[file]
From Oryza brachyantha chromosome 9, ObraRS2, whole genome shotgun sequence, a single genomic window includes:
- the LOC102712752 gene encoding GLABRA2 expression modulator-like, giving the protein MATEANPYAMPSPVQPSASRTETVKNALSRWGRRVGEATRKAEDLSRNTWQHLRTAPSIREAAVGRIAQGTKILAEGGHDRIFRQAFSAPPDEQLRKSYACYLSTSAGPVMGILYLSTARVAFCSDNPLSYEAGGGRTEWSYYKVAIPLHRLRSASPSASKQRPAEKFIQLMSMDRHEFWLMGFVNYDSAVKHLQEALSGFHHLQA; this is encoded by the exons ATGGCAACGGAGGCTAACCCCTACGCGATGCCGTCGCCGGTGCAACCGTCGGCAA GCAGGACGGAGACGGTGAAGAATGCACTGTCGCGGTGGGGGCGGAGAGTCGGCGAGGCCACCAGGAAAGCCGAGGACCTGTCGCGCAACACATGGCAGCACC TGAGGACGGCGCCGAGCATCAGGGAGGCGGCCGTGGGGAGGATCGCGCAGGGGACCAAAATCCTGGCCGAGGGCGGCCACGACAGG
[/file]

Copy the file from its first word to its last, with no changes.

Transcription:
From Oryza brachyantha chromosome 9, ObraRS2, whole genome shotgun sequence, a single genomic window includes:
- the LOC102712752 gene encoding GLABRA2 expression modulator-like, giving the protein MATEANPYAMPSPVQPSASRTETVKNALSRWGRRVGEATRKAEDLSRNTWQHLRTAPSIREAAVGRIAQGTKILAEGGHDRIFRQAFSAPPDEQLRKSYACYLSTSAGPVMGILYLSTARVAFCSDNPLSYEAGGGRTEWSYYKVAIPLHRLRSASPSASKQRPAEKFIQLMSMDRHEFWLMGFVNYDSAVKHLQEALSGFHHLQA; this is encoded by the exons ATGGCAACGGAGGCTAACCCCTACGCGATGCCGTCGCCGGTGCAACCGTCGGCAA GCAGGACGGAGACGGTGAAGAATGCACTGTCGCGGTGGGGGCGGAGAGTCGGCGAGGCCACCAGGAAAGCCGAGGACCTGTCGCGCAACACATGGCAGCACC TGAGGACGGCGCCGAGCATCAGGGAGGCGGCCGTGGGGAGGATCGCGCAGGGGACCAAAATCCTGGCCGAGGGCGGCCACGACAGG